The Saône and Rhône rivers define the Confluence. Photo Credit OnlyLyon.

To date, over $6 Billion Euros of public and private sector investments have poured into the project.

One of the more notable developments in the district brings in several key Japanese players, including renowned Japanese architect Kengo Kuma. Dubbed ‘The Hikari Project’ (Hikari is ‘light’ in Japanese), engineers have created three cutting-edge buildings that will be the first positive-energy development (PED) in Europe.

Sitting right at the confluence of the two rivers, the brand new Musee des Confluences is the hallmark of innovation and modernity in Lyon. Coming at a price tag of over $300M USD, the most impressive element of the museum is the architecture of the building itself. Comprised of a steel and crystal glass frame, the building is constantly changing depending upon the amount of light that permeates its frame each day.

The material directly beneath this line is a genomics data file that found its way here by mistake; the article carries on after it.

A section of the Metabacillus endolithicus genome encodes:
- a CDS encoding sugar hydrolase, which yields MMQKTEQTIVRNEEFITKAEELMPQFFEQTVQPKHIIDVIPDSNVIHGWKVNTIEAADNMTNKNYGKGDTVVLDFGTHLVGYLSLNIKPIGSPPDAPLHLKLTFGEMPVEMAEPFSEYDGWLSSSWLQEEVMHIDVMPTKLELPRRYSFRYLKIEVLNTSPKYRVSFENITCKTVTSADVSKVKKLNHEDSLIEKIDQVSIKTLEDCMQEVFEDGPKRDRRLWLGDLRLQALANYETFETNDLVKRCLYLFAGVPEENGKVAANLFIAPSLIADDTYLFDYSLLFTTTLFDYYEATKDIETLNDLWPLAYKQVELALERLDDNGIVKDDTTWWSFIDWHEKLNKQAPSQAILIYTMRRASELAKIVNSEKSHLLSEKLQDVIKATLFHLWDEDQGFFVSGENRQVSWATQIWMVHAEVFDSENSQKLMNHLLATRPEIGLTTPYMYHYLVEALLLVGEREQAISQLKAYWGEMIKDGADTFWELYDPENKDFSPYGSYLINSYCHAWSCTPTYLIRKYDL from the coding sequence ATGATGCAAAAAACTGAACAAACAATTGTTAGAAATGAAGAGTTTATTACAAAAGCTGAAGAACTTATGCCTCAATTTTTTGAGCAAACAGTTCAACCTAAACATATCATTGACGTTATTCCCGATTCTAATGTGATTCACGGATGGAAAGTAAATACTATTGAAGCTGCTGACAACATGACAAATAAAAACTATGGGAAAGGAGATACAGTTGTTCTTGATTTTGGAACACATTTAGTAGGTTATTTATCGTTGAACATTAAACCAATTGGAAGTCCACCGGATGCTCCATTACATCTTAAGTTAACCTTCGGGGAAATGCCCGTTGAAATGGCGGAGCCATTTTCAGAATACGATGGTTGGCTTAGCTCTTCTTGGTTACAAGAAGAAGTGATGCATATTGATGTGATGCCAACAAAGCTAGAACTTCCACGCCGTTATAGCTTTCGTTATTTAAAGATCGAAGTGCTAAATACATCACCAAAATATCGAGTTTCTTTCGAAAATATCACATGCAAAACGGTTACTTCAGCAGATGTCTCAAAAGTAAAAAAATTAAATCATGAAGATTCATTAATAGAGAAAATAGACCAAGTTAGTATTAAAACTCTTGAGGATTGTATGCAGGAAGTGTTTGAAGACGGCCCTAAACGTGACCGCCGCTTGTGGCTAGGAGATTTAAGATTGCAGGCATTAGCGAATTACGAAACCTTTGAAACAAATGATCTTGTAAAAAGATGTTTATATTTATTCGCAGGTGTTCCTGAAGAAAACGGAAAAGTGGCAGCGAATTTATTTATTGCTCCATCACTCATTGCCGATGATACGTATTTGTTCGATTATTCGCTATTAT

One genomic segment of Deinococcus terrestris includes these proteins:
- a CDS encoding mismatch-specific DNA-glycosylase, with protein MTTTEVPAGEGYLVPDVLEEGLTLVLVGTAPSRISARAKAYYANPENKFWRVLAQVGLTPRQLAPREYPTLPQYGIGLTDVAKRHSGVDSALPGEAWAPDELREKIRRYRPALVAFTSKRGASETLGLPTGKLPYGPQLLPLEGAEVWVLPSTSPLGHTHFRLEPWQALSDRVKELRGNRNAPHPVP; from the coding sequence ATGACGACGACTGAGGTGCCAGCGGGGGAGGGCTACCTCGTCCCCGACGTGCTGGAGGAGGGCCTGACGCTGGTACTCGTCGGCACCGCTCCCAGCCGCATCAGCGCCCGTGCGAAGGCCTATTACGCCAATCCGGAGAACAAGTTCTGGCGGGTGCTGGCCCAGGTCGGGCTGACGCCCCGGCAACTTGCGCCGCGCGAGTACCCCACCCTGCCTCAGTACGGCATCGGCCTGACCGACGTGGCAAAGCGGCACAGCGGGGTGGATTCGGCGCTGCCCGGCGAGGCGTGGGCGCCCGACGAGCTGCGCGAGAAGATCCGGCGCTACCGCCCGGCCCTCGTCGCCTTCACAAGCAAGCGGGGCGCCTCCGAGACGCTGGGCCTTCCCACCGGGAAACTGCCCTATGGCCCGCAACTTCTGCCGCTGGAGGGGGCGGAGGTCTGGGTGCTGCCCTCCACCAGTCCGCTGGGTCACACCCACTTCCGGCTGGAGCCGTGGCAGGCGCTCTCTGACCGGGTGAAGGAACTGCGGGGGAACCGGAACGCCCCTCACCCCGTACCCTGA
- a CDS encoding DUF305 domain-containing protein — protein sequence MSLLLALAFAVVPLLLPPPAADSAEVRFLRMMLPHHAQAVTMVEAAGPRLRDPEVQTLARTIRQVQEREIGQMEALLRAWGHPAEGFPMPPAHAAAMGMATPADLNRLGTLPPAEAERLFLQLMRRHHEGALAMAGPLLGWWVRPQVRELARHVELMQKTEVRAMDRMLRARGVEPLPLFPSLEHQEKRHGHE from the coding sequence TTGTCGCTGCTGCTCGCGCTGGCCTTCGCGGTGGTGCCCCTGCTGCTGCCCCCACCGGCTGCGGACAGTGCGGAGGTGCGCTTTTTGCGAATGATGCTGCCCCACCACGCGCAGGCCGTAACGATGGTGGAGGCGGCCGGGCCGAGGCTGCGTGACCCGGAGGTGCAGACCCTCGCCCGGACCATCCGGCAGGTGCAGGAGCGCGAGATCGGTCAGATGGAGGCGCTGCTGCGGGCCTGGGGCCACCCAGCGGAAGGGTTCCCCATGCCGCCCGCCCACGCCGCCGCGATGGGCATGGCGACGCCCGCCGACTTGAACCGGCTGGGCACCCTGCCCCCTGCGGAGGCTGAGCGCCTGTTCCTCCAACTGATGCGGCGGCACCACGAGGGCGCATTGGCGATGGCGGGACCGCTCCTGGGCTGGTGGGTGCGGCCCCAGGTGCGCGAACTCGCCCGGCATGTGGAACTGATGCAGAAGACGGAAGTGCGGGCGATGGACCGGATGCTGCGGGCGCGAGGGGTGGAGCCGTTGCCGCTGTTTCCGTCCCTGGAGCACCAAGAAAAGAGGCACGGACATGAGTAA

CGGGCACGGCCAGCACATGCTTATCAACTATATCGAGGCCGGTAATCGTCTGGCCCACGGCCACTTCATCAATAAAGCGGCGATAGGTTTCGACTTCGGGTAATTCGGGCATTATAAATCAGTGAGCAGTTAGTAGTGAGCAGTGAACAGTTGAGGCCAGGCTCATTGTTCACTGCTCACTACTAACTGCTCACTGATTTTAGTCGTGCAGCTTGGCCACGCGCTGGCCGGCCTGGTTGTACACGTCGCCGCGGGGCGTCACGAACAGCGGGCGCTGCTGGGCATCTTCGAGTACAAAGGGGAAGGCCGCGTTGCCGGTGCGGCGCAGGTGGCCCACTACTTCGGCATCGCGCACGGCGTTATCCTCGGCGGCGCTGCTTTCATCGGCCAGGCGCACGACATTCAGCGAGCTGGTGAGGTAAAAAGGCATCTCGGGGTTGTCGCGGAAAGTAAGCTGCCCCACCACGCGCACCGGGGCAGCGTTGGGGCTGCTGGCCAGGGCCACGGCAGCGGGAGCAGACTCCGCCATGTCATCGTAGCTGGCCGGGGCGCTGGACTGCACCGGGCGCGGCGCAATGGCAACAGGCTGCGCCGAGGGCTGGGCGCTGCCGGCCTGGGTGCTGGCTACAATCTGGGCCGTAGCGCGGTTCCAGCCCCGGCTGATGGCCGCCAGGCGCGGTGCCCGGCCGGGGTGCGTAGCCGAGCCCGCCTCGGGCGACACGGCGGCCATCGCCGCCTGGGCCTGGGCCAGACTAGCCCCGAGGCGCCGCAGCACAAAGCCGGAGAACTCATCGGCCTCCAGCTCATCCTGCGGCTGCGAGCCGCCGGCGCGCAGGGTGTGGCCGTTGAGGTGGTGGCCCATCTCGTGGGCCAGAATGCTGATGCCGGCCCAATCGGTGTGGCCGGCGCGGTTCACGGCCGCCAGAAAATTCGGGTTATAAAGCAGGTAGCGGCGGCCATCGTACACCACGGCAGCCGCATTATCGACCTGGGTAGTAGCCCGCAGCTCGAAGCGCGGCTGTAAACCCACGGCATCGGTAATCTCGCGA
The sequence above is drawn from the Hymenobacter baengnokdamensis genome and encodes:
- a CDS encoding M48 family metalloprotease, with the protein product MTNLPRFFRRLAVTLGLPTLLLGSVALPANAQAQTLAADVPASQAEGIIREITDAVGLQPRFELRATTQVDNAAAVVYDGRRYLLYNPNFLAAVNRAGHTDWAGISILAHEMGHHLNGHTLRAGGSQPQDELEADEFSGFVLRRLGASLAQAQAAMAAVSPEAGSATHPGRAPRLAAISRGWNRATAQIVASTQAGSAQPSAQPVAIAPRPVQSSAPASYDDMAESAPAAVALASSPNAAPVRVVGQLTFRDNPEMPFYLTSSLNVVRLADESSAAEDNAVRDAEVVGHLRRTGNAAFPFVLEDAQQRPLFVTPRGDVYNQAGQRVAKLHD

At the confluence of the Rhône and Saône rivers, this airy structure of crystal glass and intersecting steel offers an unparalleled view that changes with the light of day, the seasons and the weather.Helene Lafont-Couturier, Director, Musee des Confluences

Opening its doors just last December, the Musee des confluences contains a wide array of exhibits. The core narrative tells the story of mankind from his origins all the way through to present day.